Do not do anything until 24 hours after the chick pips (breaks a hole through the egg shell). Before that you can poke a hole to make sure the membrane and egg both have a hole so the chick can breathe. Trying to help sooner than 24 hours results in too many failures with dead and misshapen birds.
After 24 hours you can help if you want. Some will die but you can save some.
The first thing to remember when helping is to watch for blood. If bleeding starts (not just the small blood in the membrane), STOP right then and there. Put the egg back and wait a few hours before again trying to help.
Once you start helping a chick, it often won't be able to finish by itself. That is because when exposed to air the membrane dries out and gets tough. The air also signals the membrane's blood vessels to shut down and that is good.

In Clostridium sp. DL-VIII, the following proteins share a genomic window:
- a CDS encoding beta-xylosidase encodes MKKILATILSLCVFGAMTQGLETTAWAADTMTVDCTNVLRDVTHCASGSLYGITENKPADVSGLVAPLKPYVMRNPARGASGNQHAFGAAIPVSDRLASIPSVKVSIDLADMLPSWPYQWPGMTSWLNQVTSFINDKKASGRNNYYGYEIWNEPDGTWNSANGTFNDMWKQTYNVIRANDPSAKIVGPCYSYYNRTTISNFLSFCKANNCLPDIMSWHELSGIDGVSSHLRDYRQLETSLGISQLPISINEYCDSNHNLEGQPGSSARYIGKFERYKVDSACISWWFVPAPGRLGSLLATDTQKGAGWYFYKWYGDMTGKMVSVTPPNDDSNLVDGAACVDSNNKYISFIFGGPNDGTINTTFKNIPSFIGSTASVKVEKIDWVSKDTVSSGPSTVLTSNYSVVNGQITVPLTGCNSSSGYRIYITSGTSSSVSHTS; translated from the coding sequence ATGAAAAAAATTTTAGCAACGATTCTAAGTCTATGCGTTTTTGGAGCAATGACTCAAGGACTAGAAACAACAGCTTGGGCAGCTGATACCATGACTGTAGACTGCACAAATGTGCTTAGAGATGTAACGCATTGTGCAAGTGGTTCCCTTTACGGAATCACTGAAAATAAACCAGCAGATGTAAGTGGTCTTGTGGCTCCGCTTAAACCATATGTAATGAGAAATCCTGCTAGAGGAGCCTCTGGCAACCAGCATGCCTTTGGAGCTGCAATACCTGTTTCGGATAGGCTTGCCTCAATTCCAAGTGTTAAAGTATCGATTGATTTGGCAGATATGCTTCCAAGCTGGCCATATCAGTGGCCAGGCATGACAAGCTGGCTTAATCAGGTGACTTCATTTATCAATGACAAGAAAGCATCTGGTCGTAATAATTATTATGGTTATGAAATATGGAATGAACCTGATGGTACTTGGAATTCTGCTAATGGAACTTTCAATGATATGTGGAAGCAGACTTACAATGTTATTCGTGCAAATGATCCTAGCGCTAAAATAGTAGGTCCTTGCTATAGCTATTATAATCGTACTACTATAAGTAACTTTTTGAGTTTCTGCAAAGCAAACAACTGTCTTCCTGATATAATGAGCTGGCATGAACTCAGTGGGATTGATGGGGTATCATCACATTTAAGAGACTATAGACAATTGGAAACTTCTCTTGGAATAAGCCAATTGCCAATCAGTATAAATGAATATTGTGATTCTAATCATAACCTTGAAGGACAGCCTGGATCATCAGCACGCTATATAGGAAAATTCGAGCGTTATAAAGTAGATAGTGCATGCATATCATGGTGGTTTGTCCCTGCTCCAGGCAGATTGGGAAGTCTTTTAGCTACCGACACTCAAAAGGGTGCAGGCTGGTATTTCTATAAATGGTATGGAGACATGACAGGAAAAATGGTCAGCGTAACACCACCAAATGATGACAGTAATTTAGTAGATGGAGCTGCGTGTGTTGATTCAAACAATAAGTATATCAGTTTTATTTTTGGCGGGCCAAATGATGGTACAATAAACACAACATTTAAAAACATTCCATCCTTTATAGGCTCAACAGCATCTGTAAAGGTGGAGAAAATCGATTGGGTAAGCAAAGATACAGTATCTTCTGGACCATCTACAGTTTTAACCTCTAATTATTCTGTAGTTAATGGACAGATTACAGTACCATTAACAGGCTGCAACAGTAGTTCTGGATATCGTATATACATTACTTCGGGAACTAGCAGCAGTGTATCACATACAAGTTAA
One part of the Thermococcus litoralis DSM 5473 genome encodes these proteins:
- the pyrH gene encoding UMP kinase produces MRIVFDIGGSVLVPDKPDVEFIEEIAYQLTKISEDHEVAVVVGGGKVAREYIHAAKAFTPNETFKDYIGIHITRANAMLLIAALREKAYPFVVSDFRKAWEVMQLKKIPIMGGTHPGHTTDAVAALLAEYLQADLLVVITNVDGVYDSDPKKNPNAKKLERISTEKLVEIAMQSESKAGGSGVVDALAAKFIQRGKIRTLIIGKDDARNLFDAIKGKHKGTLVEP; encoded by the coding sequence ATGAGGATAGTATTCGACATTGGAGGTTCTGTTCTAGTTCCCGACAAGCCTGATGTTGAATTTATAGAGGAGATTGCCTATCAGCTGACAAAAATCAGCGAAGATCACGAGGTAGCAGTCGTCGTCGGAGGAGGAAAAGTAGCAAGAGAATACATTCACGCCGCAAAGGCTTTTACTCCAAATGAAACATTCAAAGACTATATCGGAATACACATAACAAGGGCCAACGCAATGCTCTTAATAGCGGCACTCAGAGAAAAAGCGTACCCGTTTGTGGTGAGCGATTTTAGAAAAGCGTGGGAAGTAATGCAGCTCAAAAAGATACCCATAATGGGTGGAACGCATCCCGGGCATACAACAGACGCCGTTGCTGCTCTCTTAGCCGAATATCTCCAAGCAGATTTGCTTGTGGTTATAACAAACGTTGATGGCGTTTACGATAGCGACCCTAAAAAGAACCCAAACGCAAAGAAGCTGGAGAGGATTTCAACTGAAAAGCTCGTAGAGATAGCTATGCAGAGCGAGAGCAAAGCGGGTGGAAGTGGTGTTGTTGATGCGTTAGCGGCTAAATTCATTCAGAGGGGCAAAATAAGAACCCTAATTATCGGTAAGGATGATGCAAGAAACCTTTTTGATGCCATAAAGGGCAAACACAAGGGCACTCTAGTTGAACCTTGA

The easy ones to help are the eggs where the chick has cracked all around the egg. Sometimes at this point the membrane dries out and gets too tough for the final exit. Just gently split these eggs open.
The hard cases are the ones with just a pip. Start at the blunt end of the egg and fold the membrane down over the chick. In the ideal case you end up with the membrane rolled back to the chick's butt. At this point you can put the chick back in the incubator/hatcher if the egg sack is still not absorbed or if the chick is very weak.
Be careful when putting a chick back. At this stage some can be very sticky and will glue itself to the wire bottom in the incubator. If the chick feels sticky, put it on a piece of wax paper.